Pinus Longifolia





Local Names

Chir pine




Native to Native to Himalayas (Introduced to Pakistan)

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The native range extends from Tibet and Afghanistan through Pakistan, across northern India in Jammu and Kashmir, Himachal Pradesh, Uttarakhand, Sikkim, Arunachal Pradesh), Nepal and Bhutan, to Myanmar. It generally occurs at lower altitudes than other pines in the Himalaya, from 500–2,000 m (1,600–6,600 ft), occasionally up to 2,300 m (7,500 ft). The other Himalayan pines are Pinus wallichiana (blue pine), Pinus bhutanica (Bhutan white pine), Pinus armandii (Chinese white pine), Pinus gerardiana (chilgoza pine) and Pinus densata (Sikang pine), Pinus kesiya (Khasi Pine).

Usually, the accumulating carpet of needles on the forest floor under these trees makes conditions unfavourable for many common plants and trees to grow. The most common trees which are able to grow in this environment are Rhododendron, banj oak (Quercus leucotrichophora) and trees from the family Ericaceae (known locally as eonr and lodar). This could possibly be due to the relative immunity from fire that the thick bark of these species gives them. The Himalayan stinging nettle is another plant which seems to thrive well under this tree.

The caterpillars of the moth Batrachedra silvatica are not known from foodplants other than chir pine. The white-bellied heron, a large heron is known to roost in chir pine. Chir pine is widely planted for timber in its native area, being one of the most important trees in forestry in northern Pakistan, India and Nepal. For local building purposes, the wood of this tree is the least preferred, as it is the weakest and most prone to decay when compared with other conifers. However, in most low altitude regions, there is no other choice, except for the fact that these being tropical latitudes there are other trees at lower altitudes.

When this species of pine tree reaches a large girth, the bark forms flat patches which can be broken off in chunks of about 52 cm2 (8 sq in) by 51 mm (2 in) thick. It has a layered structure like plywood, but the individual layers have no grain. The locals use this easily carvable bark to make useful items like lids for vessels. Blacksmiths of that region also use this bark exclusively as the fuel for their furnaces.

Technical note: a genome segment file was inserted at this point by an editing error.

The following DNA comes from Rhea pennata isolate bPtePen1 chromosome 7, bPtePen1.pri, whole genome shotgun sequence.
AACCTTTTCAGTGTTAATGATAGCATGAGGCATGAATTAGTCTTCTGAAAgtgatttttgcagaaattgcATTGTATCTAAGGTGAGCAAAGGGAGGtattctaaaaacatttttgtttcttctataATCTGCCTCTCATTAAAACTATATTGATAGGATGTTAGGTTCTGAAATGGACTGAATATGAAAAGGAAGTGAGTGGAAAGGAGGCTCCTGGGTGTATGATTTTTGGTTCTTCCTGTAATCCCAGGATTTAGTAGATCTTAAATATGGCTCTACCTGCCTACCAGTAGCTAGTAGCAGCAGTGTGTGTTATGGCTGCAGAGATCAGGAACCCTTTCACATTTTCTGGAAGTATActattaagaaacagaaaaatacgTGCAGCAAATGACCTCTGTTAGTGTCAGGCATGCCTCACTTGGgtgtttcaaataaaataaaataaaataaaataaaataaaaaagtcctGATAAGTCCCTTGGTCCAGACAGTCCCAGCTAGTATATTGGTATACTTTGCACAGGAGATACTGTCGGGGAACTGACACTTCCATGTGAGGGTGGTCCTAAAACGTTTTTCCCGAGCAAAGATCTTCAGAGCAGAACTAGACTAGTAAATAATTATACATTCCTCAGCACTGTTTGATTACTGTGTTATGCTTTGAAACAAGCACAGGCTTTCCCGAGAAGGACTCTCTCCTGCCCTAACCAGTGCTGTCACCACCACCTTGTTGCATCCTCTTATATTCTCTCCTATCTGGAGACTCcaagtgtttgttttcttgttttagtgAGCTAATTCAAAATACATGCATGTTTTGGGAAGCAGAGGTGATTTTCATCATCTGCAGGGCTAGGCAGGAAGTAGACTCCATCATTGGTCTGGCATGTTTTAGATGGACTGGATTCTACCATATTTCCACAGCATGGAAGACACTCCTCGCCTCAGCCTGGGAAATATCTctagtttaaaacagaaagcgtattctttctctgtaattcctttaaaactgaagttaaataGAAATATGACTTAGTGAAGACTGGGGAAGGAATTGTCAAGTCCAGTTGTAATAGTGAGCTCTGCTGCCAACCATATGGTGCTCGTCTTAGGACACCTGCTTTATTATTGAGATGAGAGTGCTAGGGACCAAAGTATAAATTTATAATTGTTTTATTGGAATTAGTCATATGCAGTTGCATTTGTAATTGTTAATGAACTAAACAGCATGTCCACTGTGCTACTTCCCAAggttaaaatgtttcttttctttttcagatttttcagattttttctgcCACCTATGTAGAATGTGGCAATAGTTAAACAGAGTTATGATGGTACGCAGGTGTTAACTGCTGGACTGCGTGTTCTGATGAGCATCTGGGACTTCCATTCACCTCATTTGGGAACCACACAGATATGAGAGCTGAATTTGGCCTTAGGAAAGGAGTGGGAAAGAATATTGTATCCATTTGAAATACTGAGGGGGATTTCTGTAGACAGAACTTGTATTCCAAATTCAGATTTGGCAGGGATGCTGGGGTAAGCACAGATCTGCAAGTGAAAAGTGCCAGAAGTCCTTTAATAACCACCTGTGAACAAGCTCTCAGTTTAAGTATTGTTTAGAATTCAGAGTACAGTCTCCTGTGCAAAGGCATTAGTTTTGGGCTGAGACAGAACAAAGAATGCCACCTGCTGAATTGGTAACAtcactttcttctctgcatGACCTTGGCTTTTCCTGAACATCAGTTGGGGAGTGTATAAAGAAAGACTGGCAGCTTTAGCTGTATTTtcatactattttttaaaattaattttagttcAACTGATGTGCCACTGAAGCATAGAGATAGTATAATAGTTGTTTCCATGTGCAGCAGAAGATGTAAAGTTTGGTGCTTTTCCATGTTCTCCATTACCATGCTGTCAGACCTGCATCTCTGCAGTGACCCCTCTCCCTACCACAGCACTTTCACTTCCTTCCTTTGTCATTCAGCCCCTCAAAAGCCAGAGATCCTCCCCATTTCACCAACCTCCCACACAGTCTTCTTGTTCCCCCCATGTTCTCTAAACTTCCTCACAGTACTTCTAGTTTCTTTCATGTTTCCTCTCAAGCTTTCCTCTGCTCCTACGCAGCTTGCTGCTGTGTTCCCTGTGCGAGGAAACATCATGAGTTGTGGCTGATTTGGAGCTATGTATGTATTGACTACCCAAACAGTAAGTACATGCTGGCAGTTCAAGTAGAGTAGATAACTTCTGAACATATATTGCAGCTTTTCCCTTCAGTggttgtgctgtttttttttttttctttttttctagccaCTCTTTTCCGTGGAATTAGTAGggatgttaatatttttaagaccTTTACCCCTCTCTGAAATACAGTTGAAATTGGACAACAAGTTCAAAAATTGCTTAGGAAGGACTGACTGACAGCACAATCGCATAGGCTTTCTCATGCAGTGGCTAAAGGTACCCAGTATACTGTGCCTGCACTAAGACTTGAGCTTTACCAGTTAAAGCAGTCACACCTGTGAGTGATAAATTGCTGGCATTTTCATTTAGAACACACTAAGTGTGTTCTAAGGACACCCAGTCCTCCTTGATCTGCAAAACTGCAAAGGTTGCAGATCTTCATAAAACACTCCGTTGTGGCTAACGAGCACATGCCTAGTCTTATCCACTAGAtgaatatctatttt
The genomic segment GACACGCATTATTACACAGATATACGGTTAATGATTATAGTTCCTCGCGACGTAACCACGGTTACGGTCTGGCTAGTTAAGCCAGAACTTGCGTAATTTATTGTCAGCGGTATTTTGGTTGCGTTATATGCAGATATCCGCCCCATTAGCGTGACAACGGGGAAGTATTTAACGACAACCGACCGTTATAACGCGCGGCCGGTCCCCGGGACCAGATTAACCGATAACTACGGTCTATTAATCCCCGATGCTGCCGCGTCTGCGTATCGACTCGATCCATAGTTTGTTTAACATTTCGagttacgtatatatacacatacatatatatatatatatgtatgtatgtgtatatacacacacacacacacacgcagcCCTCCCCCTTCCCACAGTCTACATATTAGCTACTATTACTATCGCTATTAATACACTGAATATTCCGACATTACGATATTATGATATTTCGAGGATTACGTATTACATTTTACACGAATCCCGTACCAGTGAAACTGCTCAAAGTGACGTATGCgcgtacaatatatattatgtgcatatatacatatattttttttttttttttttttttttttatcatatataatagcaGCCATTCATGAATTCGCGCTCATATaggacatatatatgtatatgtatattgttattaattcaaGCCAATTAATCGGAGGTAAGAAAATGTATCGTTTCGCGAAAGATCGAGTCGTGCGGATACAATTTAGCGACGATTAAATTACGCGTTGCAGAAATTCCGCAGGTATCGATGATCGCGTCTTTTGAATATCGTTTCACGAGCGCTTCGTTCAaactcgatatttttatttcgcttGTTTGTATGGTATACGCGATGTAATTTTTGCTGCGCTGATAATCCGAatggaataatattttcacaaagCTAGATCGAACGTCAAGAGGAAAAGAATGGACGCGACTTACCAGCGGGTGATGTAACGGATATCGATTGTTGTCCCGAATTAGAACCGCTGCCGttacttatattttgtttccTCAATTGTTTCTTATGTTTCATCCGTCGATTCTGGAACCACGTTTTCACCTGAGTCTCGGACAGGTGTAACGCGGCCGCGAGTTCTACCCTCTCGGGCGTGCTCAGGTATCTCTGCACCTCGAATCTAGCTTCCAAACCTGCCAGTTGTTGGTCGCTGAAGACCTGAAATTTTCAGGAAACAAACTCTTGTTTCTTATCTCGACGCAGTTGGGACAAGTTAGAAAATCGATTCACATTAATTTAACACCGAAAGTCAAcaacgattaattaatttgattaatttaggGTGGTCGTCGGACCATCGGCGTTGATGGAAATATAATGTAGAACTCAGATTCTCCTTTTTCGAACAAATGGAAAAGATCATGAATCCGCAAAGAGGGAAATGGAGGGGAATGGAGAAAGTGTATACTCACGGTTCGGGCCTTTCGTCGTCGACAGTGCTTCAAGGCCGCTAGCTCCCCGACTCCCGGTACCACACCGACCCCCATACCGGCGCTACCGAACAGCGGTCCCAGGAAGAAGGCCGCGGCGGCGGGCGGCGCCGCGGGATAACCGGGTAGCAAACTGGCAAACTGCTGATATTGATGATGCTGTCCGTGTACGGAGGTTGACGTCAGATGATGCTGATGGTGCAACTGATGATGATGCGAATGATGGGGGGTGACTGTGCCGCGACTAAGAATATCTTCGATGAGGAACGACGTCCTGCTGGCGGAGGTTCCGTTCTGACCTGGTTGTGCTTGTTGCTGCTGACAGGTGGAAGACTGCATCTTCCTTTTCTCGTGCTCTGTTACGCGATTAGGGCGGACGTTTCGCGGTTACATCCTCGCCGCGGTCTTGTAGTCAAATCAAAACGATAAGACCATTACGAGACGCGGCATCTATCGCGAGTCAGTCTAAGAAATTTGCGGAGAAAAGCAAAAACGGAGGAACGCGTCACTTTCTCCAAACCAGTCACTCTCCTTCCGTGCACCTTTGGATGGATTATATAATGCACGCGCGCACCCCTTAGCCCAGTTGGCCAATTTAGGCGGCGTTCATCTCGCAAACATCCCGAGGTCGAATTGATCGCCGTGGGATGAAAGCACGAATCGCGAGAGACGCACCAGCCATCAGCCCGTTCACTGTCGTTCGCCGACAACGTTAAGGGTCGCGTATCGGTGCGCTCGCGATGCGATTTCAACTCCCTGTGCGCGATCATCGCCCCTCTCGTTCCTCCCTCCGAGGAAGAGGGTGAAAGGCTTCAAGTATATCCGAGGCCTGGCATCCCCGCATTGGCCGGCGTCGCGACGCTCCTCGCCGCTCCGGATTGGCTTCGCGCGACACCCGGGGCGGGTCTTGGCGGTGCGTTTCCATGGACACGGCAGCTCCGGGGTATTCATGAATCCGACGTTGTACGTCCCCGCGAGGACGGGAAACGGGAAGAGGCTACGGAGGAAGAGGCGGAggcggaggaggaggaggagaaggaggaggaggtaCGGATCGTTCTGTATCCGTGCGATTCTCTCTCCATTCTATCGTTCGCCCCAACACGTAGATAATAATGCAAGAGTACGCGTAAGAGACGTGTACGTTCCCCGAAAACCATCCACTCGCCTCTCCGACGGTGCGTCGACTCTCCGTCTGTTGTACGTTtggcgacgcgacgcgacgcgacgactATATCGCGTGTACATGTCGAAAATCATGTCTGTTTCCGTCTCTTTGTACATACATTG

Old trees which die from fire or drought, undergo some metamorphosis in their wood due to the crystallization of the resin inside the heart wood. This makes the wood become brightly coloured (various shades from translucent yellow to dark red) and very aromatic with a brittle, glassy feel. This form of wood known as jhukti by the locals is very easy to ignite. (It never gets wet or waterlogged.) They use it for starting fires and even for lighting, as a small piece of this burns for a long time (owing to the high resin content). Of all the conifer species in the area, only this one seems to be ideal for that purpose.
Every autumn, the dried needles of this tree form a dense carpet on the forest floor, which the locals gather in large bundles to serve as bedding for their cattle, for the year round. The green needles are also used to make tiny hand brooms. The locals of the Jaunsar-Bawar region of Uttarakhand have several uses for this tree which is known in the local dialect as salli.

It is also occasionally used as an ornamental tree, planted in parks and gardens in hot dry areas, where its heat and drought tolerance is valued. Pinus roxburghii contains large amounts of taxifolin. Taxifolin (5,7,3',4'-flavan-on-ol), also known as dihydroquercetin, belongs to the subclass flavanonols in the flavonoids, which in turn is a class of polyphenols.